For most of us, bedtime is at night — but taking a 60- to 90-minute nap could be just as good as a full night’s sleep when it comes to our perceptive skills. Perception is the ability to interpret, or give meaning to, what we see. One study involved a group of people who were given a task measuring their perceptive skills. One group performed the task after waking up from a nap. The other group took the test after a full eight hours of sleep. According to the results, both groups performed the task equally well.10

power napping | Beverly Hills Beauty Lab

Improving Your Memory

Could napping improve your memory? Researchers examined this issue. They conducted a study to determine if a nap could help improve memory — specifically, associative memory. Associative memory involves making a connection between two objects that are unrelated. The researchers split the 31 study participants into two groups. Both groups were asked to memorize pictures of faces with pictures of objects.

One group of participants took a 90-minute nap after the memorization task. The other did not. Four-and-a-half hours later, both groups were tested on the task. The group that took a nap performed much better than the one that did not.11

Getting the Most Out of Your Power Nap

There appear to be several benefits from taking a nap each day. It seems that a 10-30 minute nap will be the most effective when it comes to staying alert. But just like when you go to bed for the night, your environment will have a major impact on the quality of your nap.

You need to be in a room at a comfortable temperature, and find a good place to lie down. Wear an eye mask, if necessary, and limit your exposure to noise and light. Just make sure you don’t nap too late in the day, because it could have a negative effect on your ability get to sleep at night.12

The Power Of A Power Nap

Make time for naptime. Nearly 90 percent of all animal species, including dogs and cats, sleep for short periods of time throughout the day. The term for this is polyphasic sleeping. Humans, on the other hand, are typically monophasic sleepers. This means that most of us have a period where we’re awake and another period where we’re asleep. (And it’s not even a certainty that humans should naturally be this way… perhaps we’re supposed to be polyphasic sleepers, too!)13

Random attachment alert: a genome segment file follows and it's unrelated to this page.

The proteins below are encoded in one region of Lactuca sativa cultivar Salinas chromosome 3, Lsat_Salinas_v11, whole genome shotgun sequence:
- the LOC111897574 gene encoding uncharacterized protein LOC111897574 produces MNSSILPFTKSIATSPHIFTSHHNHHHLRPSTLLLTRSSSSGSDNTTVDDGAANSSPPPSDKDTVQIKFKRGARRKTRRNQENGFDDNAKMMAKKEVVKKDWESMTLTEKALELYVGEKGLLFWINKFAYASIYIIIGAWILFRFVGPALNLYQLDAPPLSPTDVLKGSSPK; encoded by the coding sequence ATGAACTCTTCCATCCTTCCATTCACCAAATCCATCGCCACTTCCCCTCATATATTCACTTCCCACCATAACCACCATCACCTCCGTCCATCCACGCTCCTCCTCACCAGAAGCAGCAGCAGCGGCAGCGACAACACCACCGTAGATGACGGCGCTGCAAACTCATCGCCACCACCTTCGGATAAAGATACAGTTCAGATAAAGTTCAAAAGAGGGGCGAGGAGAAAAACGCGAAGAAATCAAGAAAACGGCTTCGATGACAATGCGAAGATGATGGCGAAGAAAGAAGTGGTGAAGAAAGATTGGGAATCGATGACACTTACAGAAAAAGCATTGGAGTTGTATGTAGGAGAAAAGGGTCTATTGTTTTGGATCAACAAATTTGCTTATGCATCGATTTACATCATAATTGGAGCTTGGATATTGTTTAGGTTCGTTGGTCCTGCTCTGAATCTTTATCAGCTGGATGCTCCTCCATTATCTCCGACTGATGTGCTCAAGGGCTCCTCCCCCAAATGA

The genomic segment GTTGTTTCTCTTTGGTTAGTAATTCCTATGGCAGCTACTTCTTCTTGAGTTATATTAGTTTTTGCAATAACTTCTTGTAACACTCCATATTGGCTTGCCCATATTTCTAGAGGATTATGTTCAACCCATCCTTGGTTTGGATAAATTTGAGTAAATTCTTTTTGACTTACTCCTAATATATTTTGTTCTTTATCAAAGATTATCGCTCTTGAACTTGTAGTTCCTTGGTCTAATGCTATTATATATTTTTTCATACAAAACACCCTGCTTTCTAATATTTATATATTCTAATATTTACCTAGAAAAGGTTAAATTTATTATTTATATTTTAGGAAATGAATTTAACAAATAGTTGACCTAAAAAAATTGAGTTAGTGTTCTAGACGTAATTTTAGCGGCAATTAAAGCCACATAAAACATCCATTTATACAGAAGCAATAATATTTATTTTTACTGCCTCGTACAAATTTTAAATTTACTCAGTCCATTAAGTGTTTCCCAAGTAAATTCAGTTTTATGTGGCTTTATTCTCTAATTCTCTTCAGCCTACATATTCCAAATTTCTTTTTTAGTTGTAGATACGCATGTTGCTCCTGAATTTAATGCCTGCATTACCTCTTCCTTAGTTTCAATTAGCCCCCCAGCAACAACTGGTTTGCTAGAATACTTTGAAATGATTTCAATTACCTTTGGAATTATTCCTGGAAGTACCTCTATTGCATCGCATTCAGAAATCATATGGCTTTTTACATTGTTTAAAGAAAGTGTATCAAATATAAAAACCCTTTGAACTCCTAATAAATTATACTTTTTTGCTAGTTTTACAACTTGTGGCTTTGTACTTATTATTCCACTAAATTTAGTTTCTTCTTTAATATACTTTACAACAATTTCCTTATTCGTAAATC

So, mix in a nap as often as possible — you’d be surprised at how great you’ll feel and the benefits you’ll enjoy.

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Sources
1.http://onlinelibrary.wiley.com/doi/10.1111/j.1365-2869.2008.00718.x/full
2.https://www.ncbi.nlm.nih.gov/pmc/articles/PMC3132857/
3.https://www.medicinenet.com/script/main/art.asp?articlekey=11937
4.http://sites.northwestern.edu/foundationsofhealth/files/2013/03/Psychological-Stress-and-its-relationship-to-Cytokines-and-Inflammatory-Diseases.pdf
5.https://academic.oup.com/jcem/article/100/3/E416/2839988/Napping-Reverses-the-Salivary-Interleukin-6-and
6.https://www.ncbi.nlm.nih.gov/pmc/articles/PMC3886464/
7.https://academic.oup.com/sleep/article/29/6/831/2708239/A-Brief-Afternoon-Nap-Following-Nocturnal-Sleep
8.https://www.ncbi.nlm.nih.gov/pubmed/16540232
9.https://www.ncbi.nlm.nih.gov/pubmed/17852691
10.https://www.ncbi.nlm.nih.gov/pubmed/12819785
11.https://www.ncbi.nlm.nih.gov/pubmed/20176120
12.https://sleepfoundation.org/sleep-topics/napping
13.https://sleepfoundation.org/sleep-topics/napping